Akura Kurosawa is one of the more prolific directors of an era and his importance has a lot to do with his representation of the Japanese culture. He directed 30 movies in a career spanning 57 years, which might not seem like a lot at this point but was and still is pretty impressive for his era. In truth his movies make it even more impressive since he directed films that were so masterful that a lot of people still remember them fondly today. He also had a style that was not entirely on point with the Japanese culture but borrowed heavily from the Western influence and brought to his films a different feel that was neither fully Japanese but definitely not too American.
Kareem Abdul-Jabbar has been a rather interesting character in sports and in cinema throughout the years and his take on Kurosawa’s films is kind of interesting since he tends to bring up the one thing about Kurosawa’s films that makes them so interesting, the human condition. You might wonder what that means and what it has to do with the films that Kurosawa created, but in truth it has everything to do with it. The human condition encompasses the entire scope of this director’s movies and paints a vivid picture of the end of culture rather than the beginning or the middle.
For example, Yojimbo was in a way the ending of the samurai and all that they stood for. What had once been an honorable and upright society eventually fell into a chaotic scene in which every man was essentially out for himself or had become something that their former caste would have seen as highly dishonorable. Yojimbo was the samurai that remained, the one that was simply following the whims of his own fate and going wherever the wind took him. His desire to stay alive was such that he did what was necessary to survive whether it was honorable or not.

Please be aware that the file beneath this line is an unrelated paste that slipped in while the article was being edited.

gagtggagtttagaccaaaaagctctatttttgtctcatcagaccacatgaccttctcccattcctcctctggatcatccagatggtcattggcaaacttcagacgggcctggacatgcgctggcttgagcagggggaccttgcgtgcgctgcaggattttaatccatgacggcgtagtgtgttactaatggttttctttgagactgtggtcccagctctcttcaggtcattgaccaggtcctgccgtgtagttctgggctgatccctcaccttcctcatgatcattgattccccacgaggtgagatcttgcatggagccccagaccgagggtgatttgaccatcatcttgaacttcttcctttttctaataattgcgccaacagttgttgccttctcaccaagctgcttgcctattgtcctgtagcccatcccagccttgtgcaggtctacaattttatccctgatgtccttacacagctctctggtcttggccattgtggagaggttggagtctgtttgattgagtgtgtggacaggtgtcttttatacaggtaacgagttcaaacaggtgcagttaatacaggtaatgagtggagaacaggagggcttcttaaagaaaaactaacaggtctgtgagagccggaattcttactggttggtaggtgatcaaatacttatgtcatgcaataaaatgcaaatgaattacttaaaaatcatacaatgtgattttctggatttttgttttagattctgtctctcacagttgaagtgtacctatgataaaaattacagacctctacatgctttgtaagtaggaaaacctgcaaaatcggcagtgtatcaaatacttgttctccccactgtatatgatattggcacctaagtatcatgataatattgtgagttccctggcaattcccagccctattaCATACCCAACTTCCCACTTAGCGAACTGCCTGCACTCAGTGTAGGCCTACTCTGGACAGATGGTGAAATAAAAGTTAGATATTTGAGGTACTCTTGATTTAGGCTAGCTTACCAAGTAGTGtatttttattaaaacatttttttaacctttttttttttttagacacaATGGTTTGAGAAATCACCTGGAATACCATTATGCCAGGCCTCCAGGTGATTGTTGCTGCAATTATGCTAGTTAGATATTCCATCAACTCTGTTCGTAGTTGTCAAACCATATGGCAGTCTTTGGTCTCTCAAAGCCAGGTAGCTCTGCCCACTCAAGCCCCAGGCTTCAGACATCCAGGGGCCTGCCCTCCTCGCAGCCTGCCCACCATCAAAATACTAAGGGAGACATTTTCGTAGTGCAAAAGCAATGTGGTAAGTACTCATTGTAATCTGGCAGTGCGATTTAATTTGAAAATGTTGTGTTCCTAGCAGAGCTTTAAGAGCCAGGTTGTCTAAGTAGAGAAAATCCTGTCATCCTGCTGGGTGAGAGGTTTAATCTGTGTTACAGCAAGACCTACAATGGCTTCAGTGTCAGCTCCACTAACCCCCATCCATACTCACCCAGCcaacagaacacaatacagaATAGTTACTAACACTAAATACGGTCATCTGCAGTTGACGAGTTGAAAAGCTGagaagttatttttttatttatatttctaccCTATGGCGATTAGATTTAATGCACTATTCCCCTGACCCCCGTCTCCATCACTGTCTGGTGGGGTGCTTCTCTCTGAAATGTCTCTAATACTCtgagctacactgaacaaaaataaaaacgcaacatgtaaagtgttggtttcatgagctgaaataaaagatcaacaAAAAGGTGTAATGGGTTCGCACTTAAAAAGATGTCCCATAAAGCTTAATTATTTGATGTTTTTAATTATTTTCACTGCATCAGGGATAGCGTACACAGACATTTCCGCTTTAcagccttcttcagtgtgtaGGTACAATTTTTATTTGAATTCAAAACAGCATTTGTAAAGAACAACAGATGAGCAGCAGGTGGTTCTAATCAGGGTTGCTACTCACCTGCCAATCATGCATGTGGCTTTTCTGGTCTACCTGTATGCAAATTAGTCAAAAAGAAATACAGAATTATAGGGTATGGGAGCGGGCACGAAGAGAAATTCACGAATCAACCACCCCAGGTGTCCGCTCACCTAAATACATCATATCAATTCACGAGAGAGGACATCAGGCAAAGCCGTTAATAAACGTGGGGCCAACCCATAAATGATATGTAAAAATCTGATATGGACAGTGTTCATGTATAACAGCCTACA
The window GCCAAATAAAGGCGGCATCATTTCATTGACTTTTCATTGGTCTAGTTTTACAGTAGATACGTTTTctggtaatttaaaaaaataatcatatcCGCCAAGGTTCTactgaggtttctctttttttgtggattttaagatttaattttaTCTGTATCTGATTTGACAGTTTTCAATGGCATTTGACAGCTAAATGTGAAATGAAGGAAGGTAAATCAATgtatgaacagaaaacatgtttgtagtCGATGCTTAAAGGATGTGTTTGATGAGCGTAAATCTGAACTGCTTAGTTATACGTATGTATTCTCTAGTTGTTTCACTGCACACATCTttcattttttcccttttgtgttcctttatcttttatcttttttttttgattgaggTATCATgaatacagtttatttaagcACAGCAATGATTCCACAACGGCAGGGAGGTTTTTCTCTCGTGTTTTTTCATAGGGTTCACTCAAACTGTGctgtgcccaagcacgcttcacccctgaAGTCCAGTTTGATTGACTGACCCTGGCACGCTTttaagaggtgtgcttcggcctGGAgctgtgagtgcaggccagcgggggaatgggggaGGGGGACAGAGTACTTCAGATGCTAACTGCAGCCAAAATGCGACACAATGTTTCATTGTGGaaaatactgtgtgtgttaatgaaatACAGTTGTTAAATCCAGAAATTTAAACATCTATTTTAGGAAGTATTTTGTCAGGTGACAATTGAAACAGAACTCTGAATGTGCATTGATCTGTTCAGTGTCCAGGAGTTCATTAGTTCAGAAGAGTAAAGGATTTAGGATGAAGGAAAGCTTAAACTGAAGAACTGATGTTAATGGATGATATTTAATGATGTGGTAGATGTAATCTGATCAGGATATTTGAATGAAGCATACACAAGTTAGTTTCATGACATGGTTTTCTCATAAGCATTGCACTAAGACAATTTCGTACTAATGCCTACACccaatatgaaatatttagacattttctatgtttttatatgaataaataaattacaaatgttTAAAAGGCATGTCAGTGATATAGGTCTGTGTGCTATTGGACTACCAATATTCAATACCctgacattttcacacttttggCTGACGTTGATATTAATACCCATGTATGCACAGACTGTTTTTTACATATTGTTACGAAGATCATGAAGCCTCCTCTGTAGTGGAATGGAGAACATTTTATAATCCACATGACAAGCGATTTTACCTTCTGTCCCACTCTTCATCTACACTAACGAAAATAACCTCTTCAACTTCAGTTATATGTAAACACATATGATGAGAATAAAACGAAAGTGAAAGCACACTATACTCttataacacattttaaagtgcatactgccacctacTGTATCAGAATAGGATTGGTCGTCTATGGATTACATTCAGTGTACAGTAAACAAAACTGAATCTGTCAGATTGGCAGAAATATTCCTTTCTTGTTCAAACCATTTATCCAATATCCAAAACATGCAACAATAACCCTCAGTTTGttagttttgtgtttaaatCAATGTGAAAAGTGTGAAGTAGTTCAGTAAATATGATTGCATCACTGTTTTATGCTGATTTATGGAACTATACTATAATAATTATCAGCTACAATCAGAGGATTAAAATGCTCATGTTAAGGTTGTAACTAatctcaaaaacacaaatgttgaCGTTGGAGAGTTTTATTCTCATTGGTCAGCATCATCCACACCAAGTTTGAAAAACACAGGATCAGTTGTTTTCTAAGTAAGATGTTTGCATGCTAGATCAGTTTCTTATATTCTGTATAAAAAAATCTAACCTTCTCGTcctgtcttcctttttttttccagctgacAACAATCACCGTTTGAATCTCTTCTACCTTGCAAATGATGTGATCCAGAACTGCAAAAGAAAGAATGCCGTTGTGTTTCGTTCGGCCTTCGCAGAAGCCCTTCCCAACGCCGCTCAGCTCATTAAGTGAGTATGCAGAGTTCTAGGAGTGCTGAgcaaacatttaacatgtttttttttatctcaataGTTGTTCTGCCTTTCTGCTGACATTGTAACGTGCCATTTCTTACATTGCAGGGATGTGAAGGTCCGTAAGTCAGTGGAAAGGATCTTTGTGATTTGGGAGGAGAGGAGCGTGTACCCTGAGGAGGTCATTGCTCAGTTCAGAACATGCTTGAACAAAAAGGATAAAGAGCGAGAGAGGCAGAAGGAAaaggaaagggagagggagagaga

This is the perfect example of the human condition in Kurosawa’s movies, and it shows that humanity might very well value culture and cling to the ideals that they create, but in the end they will do what is necessary to survive and to keep moving forward. That is a big part of the human condition and one thing that Kurosawa knew how to incorporate into his films.
There is something special about what Kurosawa did for film and it has a lot to do with the fact that he was involved in just about every part of his movies and was able to effect every aspect in a way that allowed his films to come forward as something highly unique and unexpected. He didn’t really bow down to traditional film making and went full steam ahead with his own designs. Also, he had a way of bringing to life the storyboards that outlined his films in a way that was able to be translated almost down to the very minute details that he would describe and portray for each film. In a way he was one of the few directors that really knew how to bring a story to literal life.
A good director can be found in many parts of the world, but the great ones don’t come around that often.
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